Under his leadership and creativity, The Black Professionals Newspaper extended its reach to Black professionals and their families through our three important channels: publishing, electronic media, and events. The Black Professionals News and BPN TV embraces technology and leverages it to proliferate information, education, and entertainment.

Johann Calhoun, former editor-in-chief at the Philadelphia Tribune Newspaper stated, “This is such sad news about Earl Harvey. Earl won the Community of Service Award my last year as PABJ president and always believed in promoting and supporting Black businesses and non-profits in Philly. Huge loss for the community. Ashe.”

Darisha Parker, Democratic nominee to take the seat of PA State Representative Rosita C. Youngblood, worked in public relations for many years prior to entering politics. She says she knew Earl Harvey well and that he was a joy to work with.

 “Our hearts and prayers are with Earl Harvey’s family and friends. I’ve known him for years. He always supported and encouraged Black-owned businesses to support iBuyBlackPhila B2B Group.”

Earl Harvey studied media and communications at Temple University. Black Professionals News was his first “print baby,” however, he went on to become the publisher of The Atlantic City Times in 2015. Harvey was known as an ardent proponent of Black business and worked to build social capital within the local Black professional community.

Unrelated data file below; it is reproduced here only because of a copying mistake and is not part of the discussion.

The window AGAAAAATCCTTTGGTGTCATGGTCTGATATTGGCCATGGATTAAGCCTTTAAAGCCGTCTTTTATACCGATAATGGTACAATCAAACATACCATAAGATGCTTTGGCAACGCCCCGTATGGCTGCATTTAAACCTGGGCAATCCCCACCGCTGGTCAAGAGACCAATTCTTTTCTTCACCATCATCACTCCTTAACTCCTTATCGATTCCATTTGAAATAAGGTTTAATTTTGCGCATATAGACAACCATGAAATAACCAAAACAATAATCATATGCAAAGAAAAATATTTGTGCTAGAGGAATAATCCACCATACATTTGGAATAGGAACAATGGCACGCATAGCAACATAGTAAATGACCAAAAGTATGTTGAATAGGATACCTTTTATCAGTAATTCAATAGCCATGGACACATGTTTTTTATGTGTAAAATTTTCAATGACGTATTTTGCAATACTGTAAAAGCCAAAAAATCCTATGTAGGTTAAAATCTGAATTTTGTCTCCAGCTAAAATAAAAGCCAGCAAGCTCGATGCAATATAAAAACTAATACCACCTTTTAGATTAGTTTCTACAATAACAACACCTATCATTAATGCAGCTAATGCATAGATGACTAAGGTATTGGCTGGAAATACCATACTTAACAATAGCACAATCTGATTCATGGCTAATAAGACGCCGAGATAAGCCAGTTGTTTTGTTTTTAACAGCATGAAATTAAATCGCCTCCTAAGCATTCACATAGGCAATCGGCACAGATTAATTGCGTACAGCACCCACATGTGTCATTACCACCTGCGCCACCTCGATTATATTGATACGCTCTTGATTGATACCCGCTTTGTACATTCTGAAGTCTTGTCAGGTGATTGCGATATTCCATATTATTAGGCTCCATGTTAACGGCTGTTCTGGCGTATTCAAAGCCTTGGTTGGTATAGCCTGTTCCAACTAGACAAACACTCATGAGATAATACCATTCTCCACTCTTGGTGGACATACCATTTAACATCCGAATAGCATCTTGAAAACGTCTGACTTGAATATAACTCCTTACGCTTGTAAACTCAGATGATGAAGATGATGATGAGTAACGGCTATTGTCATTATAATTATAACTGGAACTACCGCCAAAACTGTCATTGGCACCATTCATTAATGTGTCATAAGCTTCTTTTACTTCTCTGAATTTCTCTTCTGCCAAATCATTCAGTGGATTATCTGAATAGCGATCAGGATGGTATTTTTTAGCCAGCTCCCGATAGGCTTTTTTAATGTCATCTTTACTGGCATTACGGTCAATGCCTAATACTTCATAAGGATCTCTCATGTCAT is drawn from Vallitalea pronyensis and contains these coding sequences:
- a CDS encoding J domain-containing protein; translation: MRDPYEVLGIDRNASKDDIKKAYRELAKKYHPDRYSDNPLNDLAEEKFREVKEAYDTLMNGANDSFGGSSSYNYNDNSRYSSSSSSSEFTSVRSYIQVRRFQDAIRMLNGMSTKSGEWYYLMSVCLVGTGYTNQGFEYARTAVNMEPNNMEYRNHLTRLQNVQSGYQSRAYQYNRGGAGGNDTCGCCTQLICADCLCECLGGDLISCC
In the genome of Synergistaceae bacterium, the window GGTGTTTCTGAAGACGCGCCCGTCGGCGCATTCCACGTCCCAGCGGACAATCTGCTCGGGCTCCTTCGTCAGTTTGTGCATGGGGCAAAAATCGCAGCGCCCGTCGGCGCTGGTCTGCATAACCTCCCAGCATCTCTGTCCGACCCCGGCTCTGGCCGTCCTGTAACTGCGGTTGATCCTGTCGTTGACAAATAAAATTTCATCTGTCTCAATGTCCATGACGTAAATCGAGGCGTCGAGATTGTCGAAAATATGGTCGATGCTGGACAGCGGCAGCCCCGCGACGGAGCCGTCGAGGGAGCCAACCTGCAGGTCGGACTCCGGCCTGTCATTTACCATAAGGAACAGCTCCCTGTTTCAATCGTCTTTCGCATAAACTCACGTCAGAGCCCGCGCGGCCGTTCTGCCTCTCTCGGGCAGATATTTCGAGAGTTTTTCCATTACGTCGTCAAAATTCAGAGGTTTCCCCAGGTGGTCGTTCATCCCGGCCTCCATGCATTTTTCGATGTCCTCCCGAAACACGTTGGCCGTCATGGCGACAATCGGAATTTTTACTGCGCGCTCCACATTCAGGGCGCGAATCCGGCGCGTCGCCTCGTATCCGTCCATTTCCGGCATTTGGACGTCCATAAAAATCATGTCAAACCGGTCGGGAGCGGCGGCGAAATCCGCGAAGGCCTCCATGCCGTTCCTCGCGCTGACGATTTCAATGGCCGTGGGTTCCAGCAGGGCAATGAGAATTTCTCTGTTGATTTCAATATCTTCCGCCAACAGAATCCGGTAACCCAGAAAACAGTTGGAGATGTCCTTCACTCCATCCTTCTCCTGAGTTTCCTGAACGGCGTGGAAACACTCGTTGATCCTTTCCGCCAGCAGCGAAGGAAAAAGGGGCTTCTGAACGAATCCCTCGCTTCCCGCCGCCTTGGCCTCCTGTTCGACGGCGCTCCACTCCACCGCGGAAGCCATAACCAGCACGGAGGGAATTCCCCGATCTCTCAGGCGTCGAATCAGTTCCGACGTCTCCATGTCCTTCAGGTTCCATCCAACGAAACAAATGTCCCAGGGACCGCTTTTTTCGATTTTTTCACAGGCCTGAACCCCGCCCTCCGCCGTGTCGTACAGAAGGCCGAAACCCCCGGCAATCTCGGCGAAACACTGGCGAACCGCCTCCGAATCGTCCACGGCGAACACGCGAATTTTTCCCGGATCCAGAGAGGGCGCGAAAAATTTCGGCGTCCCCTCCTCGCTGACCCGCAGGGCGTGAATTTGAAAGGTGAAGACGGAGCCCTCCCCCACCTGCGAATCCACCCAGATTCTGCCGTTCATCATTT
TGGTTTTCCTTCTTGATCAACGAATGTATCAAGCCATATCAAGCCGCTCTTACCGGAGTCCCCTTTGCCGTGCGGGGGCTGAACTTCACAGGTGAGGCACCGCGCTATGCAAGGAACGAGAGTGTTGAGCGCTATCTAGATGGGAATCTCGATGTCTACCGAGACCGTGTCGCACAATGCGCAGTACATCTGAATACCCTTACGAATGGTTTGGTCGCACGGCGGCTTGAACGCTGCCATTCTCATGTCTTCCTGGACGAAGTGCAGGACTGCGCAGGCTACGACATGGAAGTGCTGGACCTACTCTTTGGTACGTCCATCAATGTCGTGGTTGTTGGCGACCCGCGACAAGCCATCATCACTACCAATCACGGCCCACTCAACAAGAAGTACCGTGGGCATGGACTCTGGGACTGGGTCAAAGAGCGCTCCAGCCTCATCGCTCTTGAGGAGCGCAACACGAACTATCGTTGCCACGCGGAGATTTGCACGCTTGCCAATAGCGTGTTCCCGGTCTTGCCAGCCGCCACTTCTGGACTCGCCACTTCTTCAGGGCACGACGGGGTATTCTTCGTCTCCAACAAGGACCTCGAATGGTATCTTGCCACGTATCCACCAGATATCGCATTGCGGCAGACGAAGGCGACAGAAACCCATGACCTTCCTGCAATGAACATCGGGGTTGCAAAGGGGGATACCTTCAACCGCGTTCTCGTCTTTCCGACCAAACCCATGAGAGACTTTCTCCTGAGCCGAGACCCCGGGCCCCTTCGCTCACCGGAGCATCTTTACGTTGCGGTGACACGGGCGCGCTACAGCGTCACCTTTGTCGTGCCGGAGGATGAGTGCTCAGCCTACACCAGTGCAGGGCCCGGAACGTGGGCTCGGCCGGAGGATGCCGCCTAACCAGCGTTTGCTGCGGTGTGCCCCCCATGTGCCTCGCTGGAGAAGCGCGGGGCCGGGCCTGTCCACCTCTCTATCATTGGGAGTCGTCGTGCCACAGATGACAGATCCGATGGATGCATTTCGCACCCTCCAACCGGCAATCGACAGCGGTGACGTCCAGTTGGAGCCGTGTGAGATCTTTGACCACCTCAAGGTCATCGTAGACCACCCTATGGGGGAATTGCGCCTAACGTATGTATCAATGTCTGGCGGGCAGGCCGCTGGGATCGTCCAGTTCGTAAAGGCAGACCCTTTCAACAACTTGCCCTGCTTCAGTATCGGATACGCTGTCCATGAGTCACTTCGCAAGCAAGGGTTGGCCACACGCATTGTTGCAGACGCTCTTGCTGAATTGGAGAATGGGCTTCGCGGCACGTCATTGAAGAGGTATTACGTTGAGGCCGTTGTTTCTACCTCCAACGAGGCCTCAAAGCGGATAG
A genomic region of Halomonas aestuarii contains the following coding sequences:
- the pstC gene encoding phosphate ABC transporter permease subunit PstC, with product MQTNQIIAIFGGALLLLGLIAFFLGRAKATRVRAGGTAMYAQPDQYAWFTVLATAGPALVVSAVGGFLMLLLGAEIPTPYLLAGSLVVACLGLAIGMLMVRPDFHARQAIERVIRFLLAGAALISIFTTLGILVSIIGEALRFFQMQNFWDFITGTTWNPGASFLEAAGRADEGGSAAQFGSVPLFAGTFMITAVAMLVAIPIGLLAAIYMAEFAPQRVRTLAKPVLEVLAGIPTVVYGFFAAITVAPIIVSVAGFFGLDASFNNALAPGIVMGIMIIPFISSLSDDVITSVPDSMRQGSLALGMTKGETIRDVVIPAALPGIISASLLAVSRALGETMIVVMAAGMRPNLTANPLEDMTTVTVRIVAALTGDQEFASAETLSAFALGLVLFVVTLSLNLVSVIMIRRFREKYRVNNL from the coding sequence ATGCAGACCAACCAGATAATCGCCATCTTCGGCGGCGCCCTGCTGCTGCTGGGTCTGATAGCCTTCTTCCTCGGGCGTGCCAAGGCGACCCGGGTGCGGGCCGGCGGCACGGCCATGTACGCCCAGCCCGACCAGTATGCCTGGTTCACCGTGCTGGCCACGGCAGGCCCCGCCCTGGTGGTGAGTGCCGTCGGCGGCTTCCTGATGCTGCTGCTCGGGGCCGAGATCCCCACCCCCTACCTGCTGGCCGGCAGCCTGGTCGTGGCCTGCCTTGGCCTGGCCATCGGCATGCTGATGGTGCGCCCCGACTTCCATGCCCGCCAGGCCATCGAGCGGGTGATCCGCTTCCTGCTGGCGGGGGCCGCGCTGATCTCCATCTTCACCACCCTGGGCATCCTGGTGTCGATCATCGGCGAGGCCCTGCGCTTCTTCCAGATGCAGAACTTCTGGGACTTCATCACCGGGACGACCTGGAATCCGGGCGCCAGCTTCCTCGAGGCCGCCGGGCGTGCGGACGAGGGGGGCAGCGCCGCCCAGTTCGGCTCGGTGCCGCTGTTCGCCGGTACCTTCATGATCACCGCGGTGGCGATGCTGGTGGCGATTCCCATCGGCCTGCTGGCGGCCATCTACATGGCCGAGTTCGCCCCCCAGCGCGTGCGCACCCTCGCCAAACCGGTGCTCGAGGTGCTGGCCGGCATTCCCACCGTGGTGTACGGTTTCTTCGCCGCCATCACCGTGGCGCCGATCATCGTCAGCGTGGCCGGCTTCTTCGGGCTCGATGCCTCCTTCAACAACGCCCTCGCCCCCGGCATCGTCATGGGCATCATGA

On a personal note –throughout this pandemic, Earl Harvey and I have stayed in close contact via phone calls, texts, and emails. My goal was to do whatever I could to assist small business owners along the North 22nd Street business corridor. Like so many other business districts, they were hard hit when forced to shut down to stay safe from COVID-19. Being closed, they were losing thousands of dollars every day. I wanted to be able to assist these small business owners by sharing all grant and loan information that was coming my way via the City of Philadelphia Commerce Department, The Beech Company, the Enterprise Center, and a few other sources.

Over the last number of months, I often felt discouraged because as much as I sincerely want to help small business owners from the North 22nd Street corridor, in particular, a lot of them that were applying for assistance were being denied for one reason or another. I would cry on Earl Harvey’s shoulder, so to speak, and he kept encouraging me.